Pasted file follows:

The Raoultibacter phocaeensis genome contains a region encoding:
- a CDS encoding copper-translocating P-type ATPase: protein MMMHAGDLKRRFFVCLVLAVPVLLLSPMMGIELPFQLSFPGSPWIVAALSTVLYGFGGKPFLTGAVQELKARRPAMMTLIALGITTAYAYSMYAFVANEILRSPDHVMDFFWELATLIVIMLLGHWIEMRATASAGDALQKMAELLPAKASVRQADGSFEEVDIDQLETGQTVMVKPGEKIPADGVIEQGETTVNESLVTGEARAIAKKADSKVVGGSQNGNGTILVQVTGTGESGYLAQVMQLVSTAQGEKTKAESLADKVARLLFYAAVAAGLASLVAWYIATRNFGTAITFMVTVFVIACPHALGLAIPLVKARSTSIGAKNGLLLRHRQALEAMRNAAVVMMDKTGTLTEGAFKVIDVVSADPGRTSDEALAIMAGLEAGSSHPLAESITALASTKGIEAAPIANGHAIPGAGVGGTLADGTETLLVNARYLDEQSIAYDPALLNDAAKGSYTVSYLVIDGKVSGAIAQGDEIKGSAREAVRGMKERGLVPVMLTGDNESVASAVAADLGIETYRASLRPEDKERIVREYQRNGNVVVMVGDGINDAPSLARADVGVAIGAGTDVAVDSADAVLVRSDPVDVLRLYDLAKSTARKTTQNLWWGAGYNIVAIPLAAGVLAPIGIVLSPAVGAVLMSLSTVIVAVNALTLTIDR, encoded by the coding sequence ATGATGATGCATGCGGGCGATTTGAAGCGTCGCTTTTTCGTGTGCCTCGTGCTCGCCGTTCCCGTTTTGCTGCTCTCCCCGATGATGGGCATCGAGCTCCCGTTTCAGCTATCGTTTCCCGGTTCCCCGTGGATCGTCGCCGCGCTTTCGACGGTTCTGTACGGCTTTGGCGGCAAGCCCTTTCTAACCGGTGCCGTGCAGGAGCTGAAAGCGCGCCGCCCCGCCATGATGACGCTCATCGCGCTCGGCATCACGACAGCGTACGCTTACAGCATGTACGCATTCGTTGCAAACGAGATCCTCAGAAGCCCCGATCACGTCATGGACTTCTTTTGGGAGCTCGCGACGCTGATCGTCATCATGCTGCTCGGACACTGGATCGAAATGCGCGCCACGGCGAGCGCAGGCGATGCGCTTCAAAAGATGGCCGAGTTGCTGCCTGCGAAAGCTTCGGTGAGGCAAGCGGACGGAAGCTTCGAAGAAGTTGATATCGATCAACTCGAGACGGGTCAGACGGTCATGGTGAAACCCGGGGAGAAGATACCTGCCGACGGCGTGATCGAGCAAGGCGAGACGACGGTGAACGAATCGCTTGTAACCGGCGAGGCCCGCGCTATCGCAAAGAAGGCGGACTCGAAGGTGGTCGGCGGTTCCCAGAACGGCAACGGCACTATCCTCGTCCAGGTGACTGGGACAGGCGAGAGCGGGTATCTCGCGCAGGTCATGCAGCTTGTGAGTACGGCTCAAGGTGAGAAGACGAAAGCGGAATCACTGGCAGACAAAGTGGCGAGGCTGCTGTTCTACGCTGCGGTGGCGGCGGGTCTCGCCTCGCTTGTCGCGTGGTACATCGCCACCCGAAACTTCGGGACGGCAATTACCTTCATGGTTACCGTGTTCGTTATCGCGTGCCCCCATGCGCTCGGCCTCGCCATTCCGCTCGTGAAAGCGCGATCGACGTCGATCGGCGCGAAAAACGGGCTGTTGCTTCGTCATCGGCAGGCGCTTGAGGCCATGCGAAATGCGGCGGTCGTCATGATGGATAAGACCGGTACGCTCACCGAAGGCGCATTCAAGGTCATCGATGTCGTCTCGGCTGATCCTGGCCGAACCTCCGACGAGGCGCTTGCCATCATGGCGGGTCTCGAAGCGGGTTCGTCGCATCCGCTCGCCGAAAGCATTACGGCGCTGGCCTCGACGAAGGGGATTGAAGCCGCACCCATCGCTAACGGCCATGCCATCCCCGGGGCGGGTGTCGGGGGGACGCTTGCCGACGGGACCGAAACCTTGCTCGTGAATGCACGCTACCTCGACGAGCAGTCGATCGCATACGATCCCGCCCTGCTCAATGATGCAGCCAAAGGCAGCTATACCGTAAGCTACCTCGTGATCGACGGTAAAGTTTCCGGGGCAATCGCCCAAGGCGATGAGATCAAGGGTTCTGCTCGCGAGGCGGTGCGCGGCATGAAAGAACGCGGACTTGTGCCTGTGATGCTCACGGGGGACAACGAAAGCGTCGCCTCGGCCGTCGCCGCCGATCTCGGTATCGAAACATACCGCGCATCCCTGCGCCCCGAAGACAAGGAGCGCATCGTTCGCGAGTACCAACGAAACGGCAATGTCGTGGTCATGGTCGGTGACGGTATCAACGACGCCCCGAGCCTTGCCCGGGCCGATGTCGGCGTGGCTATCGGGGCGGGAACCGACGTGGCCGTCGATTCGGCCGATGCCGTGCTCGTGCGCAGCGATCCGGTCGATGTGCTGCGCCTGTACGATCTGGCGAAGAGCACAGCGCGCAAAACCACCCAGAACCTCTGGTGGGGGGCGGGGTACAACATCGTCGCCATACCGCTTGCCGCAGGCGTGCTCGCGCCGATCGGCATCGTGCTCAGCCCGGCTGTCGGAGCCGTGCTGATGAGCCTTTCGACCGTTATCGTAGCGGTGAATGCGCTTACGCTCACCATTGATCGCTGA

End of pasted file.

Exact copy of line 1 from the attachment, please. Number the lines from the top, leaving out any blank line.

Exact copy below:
The Raoultibacter phocaeensis genome contains a region encoding: